It is probably the most well-known of all the mobile Internet networks thanks to its widespread usage and the development of the smartphone. Today you’ll find 3G technology in everything from wireless voice telephones to mobile television.


An H symbol means that you have High Speed Packet Access (HSPA) connectivity. The HSPA standard is based on the same technology as 3G but replaces 3G’s UMTS standard, resulting in a maximum speed of 7.2 Megabits per second.
It can comfortably handle YouTube videos, Spotify streaming, Web browsing, and other app usage. It is not good enough, however, to support movie downloads or large torrent files — they would still take a very long time. Worldwide adoption began in 2010, and it’s now available in most developed countries.


H+ refers to Evolved High Speed Packet Access (HSPA+). There are five releases of this technology, each of which provides significantly greater download speeds than the previous version.
Release 6 brought a maximum speed of 14.4 Megabits per second, Release 7 upped that to 21.1 Megabits per second, Release 8 increased it further to 42.2 Megabits per second, Release 9 took it to 84.4 Megabits per second, before it topped out with Release 10 at a maximum speed of 168.8 Megabits per second.
As you can see, the technology evolved very quickly here, but it’s important to remember that one will rarely see these speeds during normal usage. This is the fastest form of connectivity that most people can get right now since global 4G networks are still limited in availability.


Do you see 4G in your notification bar? If so, give yourself a pat on the back, you are one of the lucky few who has access to the latest and greatest mobile network!
The first public 4G networks in the world came online in Stockholm and Oslo in 2009, and other countries slowly joined them in following years. In the U.K., the nationwide rollout occurred in 2014, while in the U.S., most of the largest cities now have the network.

Most of these networks use the Long Term Evolution (LTE) standard, though some — including Sprint in the U.S. — are using the less-common Worldwide Interoperability for Microwave Access (WiMAX) standard. In Europe and North America, most carriers will be dropping WiMAX by the end of 2017.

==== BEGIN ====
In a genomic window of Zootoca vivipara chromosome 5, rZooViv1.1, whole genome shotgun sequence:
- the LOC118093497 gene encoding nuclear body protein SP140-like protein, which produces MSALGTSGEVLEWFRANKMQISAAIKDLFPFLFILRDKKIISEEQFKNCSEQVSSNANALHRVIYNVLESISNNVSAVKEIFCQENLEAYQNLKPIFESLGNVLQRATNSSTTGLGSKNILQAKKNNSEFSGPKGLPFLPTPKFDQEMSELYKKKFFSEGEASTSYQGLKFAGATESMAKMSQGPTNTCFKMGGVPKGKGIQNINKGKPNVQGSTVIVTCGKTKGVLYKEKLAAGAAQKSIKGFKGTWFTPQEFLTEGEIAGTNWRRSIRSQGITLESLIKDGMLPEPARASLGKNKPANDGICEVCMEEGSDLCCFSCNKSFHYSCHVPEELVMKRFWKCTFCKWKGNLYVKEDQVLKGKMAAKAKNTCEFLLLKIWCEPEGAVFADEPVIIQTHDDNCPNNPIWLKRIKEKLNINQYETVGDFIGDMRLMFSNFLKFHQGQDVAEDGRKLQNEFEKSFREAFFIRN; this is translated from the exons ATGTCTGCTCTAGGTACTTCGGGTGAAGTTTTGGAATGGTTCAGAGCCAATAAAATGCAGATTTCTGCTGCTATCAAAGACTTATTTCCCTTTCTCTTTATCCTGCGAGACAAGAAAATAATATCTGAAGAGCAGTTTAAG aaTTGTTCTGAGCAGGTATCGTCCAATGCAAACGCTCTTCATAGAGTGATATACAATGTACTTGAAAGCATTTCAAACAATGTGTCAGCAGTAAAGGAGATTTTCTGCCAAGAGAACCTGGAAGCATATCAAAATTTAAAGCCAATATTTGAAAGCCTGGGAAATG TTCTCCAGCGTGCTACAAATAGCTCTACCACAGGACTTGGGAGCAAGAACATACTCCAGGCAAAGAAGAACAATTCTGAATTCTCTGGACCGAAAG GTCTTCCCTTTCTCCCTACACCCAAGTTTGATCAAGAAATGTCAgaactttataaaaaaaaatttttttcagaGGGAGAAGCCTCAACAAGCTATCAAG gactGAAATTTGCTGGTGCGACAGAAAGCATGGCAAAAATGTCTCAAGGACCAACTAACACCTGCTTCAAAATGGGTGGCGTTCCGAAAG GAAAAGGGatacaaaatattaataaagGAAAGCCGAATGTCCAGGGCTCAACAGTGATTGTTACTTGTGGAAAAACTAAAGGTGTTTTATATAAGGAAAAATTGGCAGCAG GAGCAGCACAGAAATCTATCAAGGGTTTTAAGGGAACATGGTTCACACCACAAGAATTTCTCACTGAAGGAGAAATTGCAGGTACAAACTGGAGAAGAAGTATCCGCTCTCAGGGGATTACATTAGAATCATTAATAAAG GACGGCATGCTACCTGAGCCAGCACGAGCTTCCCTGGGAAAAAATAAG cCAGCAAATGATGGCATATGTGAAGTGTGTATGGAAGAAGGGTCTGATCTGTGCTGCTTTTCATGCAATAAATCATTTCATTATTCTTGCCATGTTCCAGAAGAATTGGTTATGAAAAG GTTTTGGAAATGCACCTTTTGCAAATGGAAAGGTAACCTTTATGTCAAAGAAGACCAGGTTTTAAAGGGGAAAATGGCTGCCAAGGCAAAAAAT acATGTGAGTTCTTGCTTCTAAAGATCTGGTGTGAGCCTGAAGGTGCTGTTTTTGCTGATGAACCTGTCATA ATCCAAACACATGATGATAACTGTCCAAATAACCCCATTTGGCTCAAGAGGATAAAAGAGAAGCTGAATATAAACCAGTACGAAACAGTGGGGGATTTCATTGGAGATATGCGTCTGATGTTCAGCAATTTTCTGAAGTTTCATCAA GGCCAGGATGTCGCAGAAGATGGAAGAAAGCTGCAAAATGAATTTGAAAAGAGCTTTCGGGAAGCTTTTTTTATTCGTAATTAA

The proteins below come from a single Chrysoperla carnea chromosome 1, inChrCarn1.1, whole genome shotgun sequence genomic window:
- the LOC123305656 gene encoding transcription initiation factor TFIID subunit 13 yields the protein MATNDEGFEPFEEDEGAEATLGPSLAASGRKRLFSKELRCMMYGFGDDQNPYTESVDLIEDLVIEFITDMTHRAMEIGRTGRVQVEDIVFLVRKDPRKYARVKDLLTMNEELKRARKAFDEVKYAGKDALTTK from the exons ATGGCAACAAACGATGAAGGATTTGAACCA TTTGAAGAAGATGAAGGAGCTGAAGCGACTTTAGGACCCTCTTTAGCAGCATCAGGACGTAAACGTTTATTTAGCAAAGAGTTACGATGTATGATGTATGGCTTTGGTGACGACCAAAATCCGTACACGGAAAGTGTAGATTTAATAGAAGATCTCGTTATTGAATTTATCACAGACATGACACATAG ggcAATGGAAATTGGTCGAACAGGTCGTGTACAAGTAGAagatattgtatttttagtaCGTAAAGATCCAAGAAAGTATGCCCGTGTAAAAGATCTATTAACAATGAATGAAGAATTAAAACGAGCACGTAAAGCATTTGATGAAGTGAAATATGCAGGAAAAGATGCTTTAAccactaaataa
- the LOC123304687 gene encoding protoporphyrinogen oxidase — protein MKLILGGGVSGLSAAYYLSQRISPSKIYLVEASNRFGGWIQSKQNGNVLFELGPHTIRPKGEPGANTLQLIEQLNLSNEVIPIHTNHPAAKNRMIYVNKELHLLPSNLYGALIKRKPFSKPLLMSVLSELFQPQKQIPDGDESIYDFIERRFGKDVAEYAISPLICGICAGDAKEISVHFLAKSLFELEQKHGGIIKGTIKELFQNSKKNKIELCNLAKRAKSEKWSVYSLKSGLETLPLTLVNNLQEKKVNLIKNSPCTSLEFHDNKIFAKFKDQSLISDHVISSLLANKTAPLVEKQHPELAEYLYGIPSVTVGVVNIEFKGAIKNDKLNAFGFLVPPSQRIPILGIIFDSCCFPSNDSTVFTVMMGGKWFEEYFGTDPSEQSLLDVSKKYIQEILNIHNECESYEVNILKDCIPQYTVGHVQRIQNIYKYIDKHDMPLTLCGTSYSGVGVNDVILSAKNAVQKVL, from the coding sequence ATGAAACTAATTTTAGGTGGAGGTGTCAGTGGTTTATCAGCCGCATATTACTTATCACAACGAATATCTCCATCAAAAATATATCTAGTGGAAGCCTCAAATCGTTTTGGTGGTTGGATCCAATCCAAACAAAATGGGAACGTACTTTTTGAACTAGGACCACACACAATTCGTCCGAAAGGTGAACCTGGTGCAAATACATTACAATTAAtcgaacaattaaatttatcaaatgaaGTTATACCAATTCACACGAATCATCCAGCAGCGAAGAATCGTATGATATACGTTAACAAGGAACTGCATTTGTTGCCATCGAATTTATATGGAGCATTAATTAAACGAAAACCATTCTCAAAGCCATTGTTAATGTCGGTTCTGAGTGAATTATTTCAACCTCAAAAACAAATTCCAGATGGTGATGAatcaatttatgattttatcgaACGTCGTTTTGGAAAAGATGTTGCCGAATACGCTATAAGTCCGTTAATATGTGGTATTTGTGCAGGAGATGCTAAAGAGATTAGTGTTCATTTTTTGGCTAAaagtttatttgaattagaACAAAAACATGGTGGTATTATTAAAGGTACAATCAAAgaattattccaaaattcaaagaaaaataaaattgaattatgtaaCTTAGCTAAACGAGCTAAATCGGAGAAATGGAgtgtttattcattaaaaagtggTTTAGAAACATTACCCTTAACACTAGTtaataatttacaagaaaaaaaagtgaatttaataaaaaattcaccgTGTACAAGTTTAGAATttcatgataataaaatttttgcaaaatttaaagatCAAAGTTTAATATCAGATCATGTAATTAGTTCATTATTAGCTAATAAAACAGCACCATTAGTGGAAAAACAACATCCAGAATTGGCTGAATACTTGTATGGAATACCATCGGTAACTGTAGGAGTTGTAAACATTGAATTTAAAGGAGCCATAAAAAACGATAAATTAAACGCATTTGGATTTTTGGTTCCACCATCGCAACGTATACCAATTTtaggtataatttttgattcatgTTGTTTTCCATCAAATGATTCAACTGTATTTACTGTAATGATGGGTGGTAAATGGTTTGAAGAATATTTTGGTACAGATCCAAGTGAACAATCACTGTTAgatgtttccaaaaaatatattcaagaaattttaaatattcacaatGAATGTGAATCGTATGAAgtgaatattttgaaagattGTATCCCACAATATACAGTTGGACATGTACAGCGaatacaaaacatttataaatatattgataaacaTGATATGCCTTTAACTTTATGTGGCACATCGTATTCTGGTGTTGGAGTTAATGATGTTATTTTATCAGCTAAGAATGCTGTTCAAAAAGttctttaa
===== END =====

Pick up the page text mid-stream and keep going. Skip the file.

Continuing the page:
For the end user, the differences between the two are negligible. The biggest shortcoming of WiMAX is that not enough carriers adopted it to make it viable, thus making LTE the de facto standard. Why did carriers choose against WiMAX adoption?
  • WiMAX networks don’t support legacy systems like 2G and 3G, while LTE is compatible and enables co-existence and easier roaming.
  • LTE has a higher maximum speed, especially as the next-gen LTE-A starts to rollout.
  • LTE draws less battery power on a handset.
Speeds on 4G will soon be able to go as high as 1 Gigabit per second. And for the record, rumors suggest that when 5G eventually arrives, it will be able to support speeds up to 1 Terabit per second!

Still Confused? Check This Chart!

If you’re still confused, or if you feel overwhelmed by everything above, the chart below will tell you everything you need to know about the speeds and standards you can expect from each type of network.
Looking at the speeds on that chart, it really is incredible how far we’ve come in the last 15 years. It would have been impossible to imagine Gigabit speeds back in 2000 — but isn’t that the way with so much of the tech world these days?
Who knows where we might be in another 15 years. Assuming we are up to 7G or 8G by then, we’ll probably be enjoying several Terabits per second. No more pixelated YouTube videos!
What speeds are you currently getting in your hometown? Are you blessed with 4G or are you lumbering along on EDGE? Let us know your experiences in the comments section below.